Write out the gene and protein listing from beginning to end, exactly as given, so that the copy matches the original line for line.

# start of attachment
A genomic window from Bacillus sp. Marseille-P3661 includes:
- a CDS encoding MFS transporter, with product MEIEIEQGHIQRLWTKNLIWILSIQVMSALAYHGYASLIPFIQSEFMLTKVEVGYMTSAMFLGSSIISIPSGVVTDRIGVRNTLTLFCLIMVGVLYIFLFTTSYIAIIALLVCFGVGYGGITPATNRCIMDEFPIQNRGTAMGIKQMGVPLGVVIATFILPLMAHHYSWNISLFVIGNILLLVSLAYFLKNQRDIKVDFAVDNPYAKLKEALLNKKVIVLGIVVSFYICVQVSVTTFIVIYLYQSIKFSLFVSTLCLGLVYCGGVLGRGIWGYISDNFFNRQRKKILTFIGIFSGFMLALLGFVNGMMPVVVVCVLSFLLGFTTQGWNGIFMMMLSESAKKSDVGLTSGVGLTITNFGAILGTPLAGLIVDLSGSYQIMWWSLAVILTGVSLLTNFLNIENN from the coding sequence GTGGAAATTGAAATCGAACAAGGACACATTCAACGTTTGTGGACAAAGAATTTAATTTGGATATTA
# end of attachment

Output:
A genomic window from Bacillus sp. Marseille-P3661 includes:
- a CDS encoding MFS transporter, with product MEIEIEQGHIQRLWTKNLIWILSIQVMSALAYHGYASLIPFIQSEFMLTKVEVGYMTSAMFLGSSIISIPSGVVTDRIGVRNTLTLFCLIMVGVLYIFLFTTSYIAIIALLVCFGVGYGGITPATNRCIMDEFPIQNRGTAMGIKQMGVPLGVVIATFILPLMAHHYSWNISLFVIGNILLLVSLAYFLKNQRDIKVDFAVDNPYAKLKEALLNKKVIVLGIVVSFYICVQVSVTTFIVIYLYQSIKFSLFVSTLCLGLVYCGGVLGRGIWGYISDNFFNRQRKKILTFIGIFSGFMLALLGFVNGMMPVVVVCVLSFLLGFTTQGWNGIFMMMLSESAKKSDVGLTSGVGLTITNFGAILGTPLAGLIVDLSGSYQIMWWSLAVILTGVSLLTNFLNIENN from the coding sequence GTGGAAATTGAAATCGAACAAGGACACATTCAACGTTTGTGGACAAAGAATTTAATTTGGATATTA